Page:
2. Gietz, D., St Jean, A., Woods, R. A. and Schiestl, R. H. (1992). Improved method for high efficiency transformation of intact yeast cells. Nucleic Acids Res 20(6): 1425.
  3. Ho, C. H. and Frommer, W. B. (2014). Fluorescent sensors for activity and regulation of the nitrate transceptor CHL1/NRT1.1 and oligopeptide transporters. Elife 3: e01917.
  4. Ho, C. H., Lin, S. H., Hu, H. C. and Tsay, Y. F. (2009). CHL1 functions as a nitrate sensor in plants. Cell 138(6): 1184-1194.
  5. Jones, A. M., Danielson, J. A., Manojkumar, S. N., Lanquar, V., Grossmann, G. and Frommer, W. B. (2014). Abscisic acid dynamics in roots detected with genetically encoded FRET sensors. Elife 3: e01741.
  6. Komarova, N. Y., Meier, S., Meier, A., Grotemeyer, M. S. and Rentsch, D. (2012). Determinants for Arabidopsis peptide transporter targeting to the tonoplast or plasma membrane. Traffic 13(8): 1090-1105.
  7. Leran, S., Varala, K., Boyer, J. C., Chiurazzi, M., Crawford, N., Daniel-Vedele, F., David, L., Dickstein, R., Fernandez, E., Forde, B., Gassmann, W., Geiger, D., Gojon, A., Gong, J. M., Halkier, B. A., Harris, J. M., Hedrich, R., Limami, A. M., Rentsch, D., Seo, M., Tsay, Y. F., Zhang, M., Coruzzi, G. and Lacombe, B. (2014). A unified nomenclature of NITRATE TRANSPORTER 1/PEPTIDE TRANSPORTER family members in plants. Trends Plant Sci 19(1): 5-9.
  8. Liu, K. H. and Tsay, Y. F. (2003). Switching between the two action modes of the dual-affinity nitrate transporter CHL1 by phosphorylation. EMBO J 22(5): 1005-1013.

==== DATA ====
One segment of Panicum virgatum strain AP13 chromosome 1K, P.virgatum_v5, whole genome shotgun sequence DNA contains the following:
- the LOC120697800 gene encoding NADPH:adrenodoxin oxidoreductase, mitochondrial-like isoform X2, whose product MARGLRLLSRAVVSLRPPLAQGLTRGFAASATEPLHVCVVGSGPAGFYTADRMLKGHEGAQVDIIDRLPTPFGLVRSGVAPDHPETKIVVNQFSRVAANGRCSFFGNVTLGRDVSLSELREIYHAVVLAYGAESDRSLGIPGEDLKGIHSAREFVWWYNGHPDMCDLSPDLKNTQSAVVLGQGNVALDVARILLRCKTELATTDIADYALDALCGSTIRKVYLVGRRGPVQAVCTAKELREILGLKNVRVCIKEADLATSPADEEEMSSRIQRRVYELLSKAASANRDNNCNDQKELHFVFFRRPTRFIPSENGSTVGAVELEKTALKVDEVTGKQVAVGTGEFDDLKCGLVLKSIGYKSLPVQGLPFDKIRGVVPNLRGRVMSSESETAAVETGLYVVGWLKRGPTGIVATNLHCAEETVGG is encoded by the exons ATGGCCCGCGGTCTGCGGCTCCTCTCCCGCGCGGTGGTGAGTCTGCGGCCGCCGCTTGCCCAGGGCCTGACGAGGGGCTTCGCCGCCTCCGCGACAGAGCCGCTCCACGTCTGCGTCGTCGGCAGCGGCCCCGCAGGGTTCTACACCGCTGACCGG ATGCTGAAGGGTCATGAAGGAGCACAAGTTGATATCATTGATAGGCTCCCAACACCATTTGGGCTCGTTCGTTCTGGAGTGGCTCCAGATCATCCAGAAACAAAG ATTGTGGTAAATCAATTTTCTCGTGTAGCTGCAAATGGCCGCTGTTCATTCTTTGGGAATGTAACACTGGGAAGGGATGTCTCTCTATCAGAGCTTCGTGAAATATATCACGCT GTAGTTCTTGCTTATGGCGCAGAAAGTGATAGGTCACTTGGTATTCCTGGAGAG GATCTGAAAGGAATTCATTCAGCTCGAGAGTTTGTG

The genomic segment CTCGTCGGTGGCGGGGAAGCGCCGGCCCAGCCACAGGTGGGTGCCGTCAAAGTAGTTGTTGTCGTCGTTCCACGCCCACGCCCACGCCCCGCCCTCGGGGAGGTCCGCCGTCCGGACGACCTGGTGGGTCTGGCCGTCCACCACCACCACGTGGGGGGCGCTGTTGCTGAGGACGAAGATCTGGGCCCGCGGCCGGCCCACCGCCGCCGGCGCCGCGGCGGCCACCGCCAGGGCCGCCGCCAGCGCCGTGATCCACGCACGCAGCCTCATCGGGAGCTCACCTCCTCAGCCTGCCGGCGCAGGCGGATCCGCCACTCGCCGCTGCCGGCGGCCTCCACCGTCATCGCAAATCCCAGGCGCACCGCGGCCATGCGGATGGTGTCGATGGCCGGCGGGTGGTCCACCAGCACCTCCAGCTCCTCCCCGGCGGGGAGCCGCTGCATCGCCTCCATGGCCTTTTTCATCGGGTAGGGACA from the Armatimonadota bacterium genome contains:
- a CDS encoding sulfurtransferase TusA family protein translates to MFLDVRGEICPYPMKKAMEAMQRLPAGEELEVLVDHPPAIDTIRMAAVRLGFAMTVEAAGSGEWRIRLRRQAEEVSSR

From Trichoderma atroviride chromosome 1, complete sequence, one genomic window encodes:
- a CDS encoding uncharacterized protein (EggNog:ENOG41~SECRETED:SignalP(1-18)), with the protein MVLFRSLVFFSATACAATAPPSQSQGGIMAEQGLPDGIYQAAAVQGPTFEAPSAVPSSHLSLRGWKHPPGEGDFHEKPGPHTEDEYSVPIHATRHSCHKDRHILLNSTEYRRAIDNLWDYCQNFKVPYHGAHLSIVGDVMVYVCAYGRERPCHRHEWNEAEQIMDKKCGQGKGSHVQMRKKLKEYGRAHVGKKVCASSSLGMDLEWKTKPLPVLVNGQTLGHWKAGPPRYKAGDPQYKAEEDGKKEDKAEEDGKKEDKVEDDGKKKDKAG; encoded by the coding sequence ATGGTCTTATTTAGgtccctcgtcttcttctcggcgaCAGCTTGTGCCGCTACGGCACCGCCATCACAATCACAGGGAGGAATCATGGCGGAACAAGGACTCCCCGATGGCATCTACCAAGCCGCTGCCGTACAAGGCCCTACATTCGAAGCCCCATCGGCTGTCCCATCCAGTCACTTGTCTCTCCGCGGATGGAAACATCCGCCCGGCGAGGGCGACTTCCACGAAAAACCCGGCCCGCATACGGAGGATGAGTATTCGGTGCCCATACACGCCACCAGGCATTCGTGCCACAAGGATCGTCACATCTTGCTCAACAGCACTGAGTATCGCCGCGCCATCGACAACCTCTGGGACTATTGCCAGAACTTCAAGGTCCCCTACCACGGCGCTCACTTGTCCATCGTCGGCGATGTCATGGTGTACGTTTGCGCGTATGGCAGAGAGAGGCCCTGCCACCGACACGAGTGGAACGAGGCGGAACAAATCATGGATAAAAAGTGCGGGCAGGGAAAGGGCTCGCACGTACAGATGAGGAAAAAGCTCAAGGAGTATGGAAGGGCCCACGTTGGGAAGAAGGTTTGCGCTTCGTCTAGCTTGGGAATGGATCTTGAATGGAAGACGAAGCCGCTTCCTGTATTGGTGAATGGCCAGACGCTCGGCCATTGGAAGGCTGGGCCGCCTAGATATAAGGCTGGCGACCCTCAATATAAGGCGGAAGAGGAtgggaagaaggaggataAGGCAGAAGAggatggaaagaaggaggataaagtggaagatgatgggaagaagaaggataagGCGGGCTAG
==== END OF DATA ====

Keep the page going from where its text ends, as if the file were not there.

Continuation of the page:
9. Rizzo, M. A., Springer, G., Segawa, K., Zipfel, W. R. and Piston, D. W. (2006). Optimization of pairings and detection conditions for measurement of FRET between cyan and yellow fluorescent proteins. Microsc Microanal 12(3): 238-254.
  10. Tsay, Y. F., Chiu, C. C., Tsai, C. B., Ho, C. H. and Hsu, P. K. (2007). Nitrate transporters and peptide transporters. FEBS Lett 581(12): 2290-2300.


How to cite: Readers should cite both the Bio-protocol article and the original research article where this protocol was used:
  1. Ho, C. and Frommer, W. B. (2016). Design and Functional Analysis of Fluorescent Nitrate and Peptide Transporter Activity Sensors in Yeast Cultures. Bio-protocol 6(3): e1728. DOI: 10.21769/BioProtoc.1728; Full Text
  2. Ho, C. H. and Frommer, W. B. (2014). Fluorescent sensors for activity and regulation of the nitrate transceptor CHL1/NRT1.1 and oligopeptide transporters. Elife 3: e01917.




  3. Share Your Feedback:

    • Add Photo
    • Add Video

    Bio-protocol's major goal is to make reproducing an experiment an easier task. If you have used this protocol, it would be great if you could share your experience by leaving some comments, uploading images or even sharing some videos. Please login to post your feedback.

    Q&A and Troubleshooting:

    • Add Photo
    • Add Video

    Please login to post your questions/comments. Your questions will be directed to the authors of the protocol. The authors will be requested to answer your questions at their earliest convenience. Once your questions are answered, you will be informed using the email address that you register with bio-protocol.
    You are highly recommended to post your data (images or even videos) for the troubleshooting. For uploading videos, you may need a Google account because Bio-protocol uses YouTube to host videos.


    Login | Register
How to cite
Share
Twitter Twitter
LinkedIn LinkedIn
Google+ Google+
Facebook Facebook